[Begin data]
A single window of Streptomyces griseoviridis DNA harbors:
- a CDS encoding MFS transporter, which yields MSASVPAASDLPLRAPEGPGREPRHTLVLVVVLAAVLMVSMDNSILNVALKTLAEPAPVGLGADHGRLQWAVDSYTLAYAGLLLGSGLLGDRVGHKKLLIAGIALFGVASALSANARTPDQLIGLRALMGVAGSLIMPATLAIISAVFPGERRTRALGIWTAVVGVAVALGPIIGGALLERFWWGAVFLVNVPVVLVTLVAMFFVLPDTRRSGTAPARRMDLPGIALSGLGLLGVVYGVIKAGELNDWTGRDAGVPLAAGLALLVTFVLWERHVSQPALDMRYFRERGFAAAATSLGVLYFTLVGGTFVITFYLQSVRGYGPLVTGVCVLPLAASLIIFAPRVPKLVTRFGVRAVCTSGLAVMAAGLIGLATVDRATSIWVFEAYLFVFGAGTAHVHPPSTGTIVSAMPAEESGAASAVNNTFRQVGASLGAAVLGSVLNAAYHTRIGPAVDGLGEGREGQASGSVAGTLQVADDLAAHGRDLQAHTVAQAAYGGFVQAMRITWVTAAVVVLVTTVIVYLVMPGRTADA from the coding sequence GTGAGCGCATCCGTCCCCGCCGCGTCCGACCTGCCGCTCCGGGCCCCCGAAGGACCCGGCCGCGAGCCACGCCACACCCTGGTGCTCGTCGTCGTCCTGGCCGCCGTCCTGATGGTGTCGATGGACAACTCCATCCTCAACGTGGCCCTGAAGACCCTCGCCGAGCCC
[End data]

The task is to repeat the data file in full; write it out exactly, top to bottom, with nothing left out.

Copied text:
A single window of Streptomyces griseoviridis DNA harbors:
- a CDS encoding MFS transporter, which yields MSASVPAASDLPLRAPEGPGREPRHTLVLVVVLAAVLMVSMDNSILNVALKTLAEPAPVGLGADHGRLQWAVDSYTLAYAGLLLGSGLLGDRVGHKKLLIAGIALFGVASALSANARTPDQLIGLRALMGVAGSLIMPATLAIISAVFPGERRTRALGIWTAVVGVAVALGPIIGGALLERFWWGAVFLVNVPVVLVTLVAMFFVLPDTRRSGTAPARRMDLPGIALSGLGLLGVVYGVIKAGELNDWTGRDAGVPLAAGLALLVTFVLWERHVSQPALDMRYFRERGFAAAATSLGVLYFTLVGGTFVITFYLQSVRGYGPLVTGVCVLPLAASLIIFAPRVPKLVTRFGVRAVCTSGLAVMAAGLIGLATVDRATSIWVFEAYLFVFGAGTAHVHPPSTGTIVSAMPAEESGAASAVNNTFRQVGASLGAAVLGSVLNAAYHTRIGPAVDGLGEGREGQASGSVAGTLQVADDLAAHGRDLQAHTVAQAAYGGFVQAMRITWVTAAVVVLVTTVIVYLVMPGRTADA from the coding sequence GTGAGCGCATCCGTCCCCGCCGCGTCCGACCTGCCGCTCCGGGCCCCCGAAGGACCCGGCCGCGAGCCACGCCACACCCTGGTGCTCGTCGTCGTCCTGGCCGCCGTCCTGATGGTGTCGATGGACAACTCCATCCTCAACGTGGCCCTGAAGACCCTCGCCGAGCCC